[1] There is a high probability that when we say “Fidel” we are naming a symbol and little can be done to know if in this case we are referring to a person, a circle of power, a cast of cinema doubles or the taxidermists of CIMEQ. However, for the sake of convenience, we stick to the narrative that passes in front of the eyes of the world and understand as such the totality of interviews, photographs and Reflexiones presented under that denomination.

[2] On March 4, at 3:35pm Fidel had sustained in his “reflexión” the following: “It’s a pity that he leaves today without me saluting him. It’s the second time he visits Cuba. But what can I do, where do I find the time?” which can be corroborated in the most official address conceivable: www.cuba

[3] Zelaya’s affirmations can be found in the coverage made by Cuba Encuentro, www.cubaencuentro.com.

[4] A telling of this can be found in yohandry.wordpress.com.

[5] Vid., Fidel Castro, “Cambios sanos en el Consejo de Ministros” (Healthy changes in the Council of Ministers) www.cuba.cu

[6] Lately has circulated the interpretation by Mexican Jorge Castañeda that some of the baseball references in the Fidel Castro’s article are a coded message to Hugo Chávez with respect to his supposed participation in a plot together with Lage and Pérez Roque. In any case, this conjecture by Castañeda applies only to a specific phrase. Therefore the rest of the baseball references by Fidel Castro, in this article and in the following, seem to be nothing but baseball references.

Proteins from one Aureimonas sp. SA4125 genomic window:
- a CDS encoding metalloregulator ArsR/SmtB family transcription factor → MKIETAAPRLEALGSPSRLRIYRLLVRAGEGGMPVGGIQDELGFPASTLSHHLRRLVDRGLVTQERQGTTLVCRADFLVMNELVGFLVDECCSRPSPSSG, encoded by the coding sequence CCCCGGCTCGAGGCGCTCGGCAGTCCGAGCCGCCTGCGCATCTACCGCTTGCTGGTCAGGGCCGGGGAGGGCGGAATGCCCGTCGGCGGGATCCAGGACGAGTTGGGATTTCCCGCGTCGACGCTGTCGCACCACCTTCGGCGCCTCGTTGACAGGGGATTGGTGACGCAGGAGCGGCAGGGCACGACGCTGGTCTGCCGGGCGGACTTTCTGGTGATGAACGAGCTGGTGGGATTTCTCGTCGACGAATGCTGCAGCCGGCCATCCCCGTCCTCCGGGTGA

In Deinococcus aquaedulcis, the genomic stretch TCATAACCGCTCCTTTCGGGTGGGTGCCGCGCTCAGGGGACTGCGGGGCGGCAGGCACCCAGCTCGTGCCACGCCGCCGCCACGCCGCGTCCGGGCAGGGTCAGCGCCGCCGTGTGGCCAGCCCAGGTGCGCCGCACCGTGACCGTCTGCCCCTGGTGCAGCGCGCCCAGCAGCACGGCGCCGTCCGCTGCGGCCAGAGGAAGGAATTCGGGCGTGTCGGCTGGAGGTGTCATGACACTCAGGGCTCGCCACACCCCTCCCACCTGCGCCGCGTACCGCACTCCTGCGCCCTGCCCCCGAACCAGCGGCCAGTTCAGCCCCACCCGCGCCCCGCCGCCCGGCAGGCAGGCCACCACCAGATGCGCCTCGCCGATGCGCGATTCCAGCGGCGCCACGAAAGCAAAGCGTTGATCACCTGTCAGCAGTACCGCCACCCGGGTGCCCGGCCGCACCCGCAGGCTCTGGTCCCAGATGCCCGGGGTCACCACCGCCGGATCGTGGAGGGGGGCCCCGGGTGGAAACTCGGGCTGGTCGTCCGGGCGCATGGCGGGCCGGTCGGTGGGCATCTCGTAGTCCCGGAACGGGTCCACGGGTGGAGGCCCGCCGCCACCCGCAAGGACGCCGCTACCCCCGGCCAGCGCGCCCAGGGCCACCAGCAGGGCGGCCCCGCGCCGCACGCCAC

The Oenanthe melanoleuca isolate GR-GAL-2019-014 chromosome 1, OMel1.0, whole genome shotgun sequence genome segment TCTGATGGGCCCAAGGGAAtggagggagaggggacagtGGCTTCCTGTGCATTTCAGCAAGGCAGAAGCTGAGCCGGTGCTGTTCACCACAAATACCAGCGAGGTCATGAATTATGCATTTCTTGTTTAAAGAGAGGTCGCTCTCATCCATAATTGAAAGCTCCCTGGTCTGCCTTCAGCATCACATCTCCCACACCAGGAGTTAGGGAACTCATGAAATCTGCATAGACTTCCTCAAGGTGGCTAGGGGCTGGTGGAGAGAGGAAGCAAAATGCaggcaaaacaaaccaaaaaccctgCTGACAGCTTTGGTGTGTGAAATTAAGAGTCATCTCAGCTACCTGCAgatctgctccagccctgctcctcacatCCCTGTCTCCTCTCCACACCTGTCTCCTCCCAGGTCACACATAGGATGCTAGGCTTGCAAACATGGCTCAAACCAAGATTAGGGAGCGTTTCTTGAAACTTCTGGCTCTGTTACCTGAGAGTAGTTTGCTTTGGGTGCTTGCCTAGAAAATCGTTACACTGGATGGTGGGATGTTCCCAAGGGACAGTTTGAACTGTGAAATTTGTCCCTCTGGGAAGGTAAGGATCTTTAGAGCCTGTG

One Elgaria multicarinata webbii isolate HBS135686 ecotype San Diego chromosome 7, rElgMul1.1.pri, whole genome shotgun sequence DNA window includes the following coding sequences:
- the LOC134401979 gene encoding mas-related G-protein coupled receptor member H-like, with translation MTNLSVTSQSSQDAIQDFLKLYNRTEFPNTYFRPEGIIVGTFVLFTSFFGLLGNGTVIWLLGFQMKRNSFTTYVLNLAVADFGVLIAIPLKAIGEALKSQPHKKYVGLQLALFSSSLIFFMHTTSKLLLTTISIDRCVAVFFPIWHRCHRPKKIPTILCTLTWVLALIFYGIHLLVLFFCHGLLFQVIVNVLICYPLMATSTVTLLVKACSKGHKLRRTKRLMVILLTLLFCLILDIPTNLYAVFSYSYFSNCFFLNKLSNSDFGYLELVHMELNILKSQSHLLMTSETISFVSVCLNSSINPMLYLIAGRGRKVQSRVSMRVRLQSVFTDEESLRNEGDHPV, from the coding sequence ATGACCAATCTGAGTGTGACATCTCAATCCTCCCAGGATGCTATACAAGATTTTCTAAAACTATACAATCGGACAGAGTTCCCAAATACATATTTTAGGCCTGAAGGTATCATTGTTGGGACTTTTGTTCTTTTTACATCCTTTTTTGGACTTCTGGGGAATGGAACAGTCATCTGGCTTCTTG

[7] Vid., Narciso Isa Conde, “El caso Lage – Pérez Roque y los cambios en Cuba” (The Lage – Pérez Roque case and the changes in Cuba) www.kaosenlared.net; Pascual Serrano “La institucionalidad y la luz” (Institutionality and light) www.kaosenlared.net; Carlo Fabretti, “Política y dignidad” (Politics and dignity) www.kaosenlared.net, and finally Miguel Urbano Rodrigues, “A propósito de las Reflexiones de Fidel” (About Fidel’s Reflexiones) www.lahaine.org

[8] Foreign investment in Cuba has not followed a linear trajectory but rather it has had many ups and downs. After an avalanche on investments during the 90’s –mainly European and Canadian – the waters seemed to return to their normal course or even decrease in more recent times due to non-compliance on the part of the Cuban administration. However, the discovery in the last few years of important oilfields in Cuban territorial waters and the inability of the State to exploit them by itself has put the issue on the table, with urgency, once again.

[9] The success of this alignment is doubtful since in this round there hasn’t been a lack of significant pronouncements about these false love affairs. See for example “Carta al gobierno de Cuba. Quién es Rafael Correa?” (Letter to the Cuban government. Who is Rafael Correa?) by the Secretariado por la Unidad de la Izquierda (Secretariat for Leftist Unity) www.kaosenlared.net -correa; “Carta de los mapuches a los gobiernos de Cuba, Venezuela y Bolivia” (Letter of the Mapuches to the governments of Cuba, Venezuela and Bolivia) www.kaosenlared.net; and also Narciso Isa Conde “No fue así, comandante Fidel” (It wasn’t like that, Commander Fidel) www.kaosenlared.net.

[10] A list of the inconsistencies and screw-ups written by the Venerable in his Reflexiones would be a titanic task that the preservation of our mental health precludes. It is enough right now to show a couple of samples. For instance, in his “reflexión” of January 22 he explained that the decrease in the number of his writings was due to his decision “to not interfere nor impede the Party comrades and the State”, only to follow with a string of such articles. Second, let’s recall that in his article of March 12 he used Joseph Stiglitz as an analytical reference on the global crisis, being that at the time the economist was saying that in Latin America, no country would be more affected than Venezuela, and by extension, Cuba.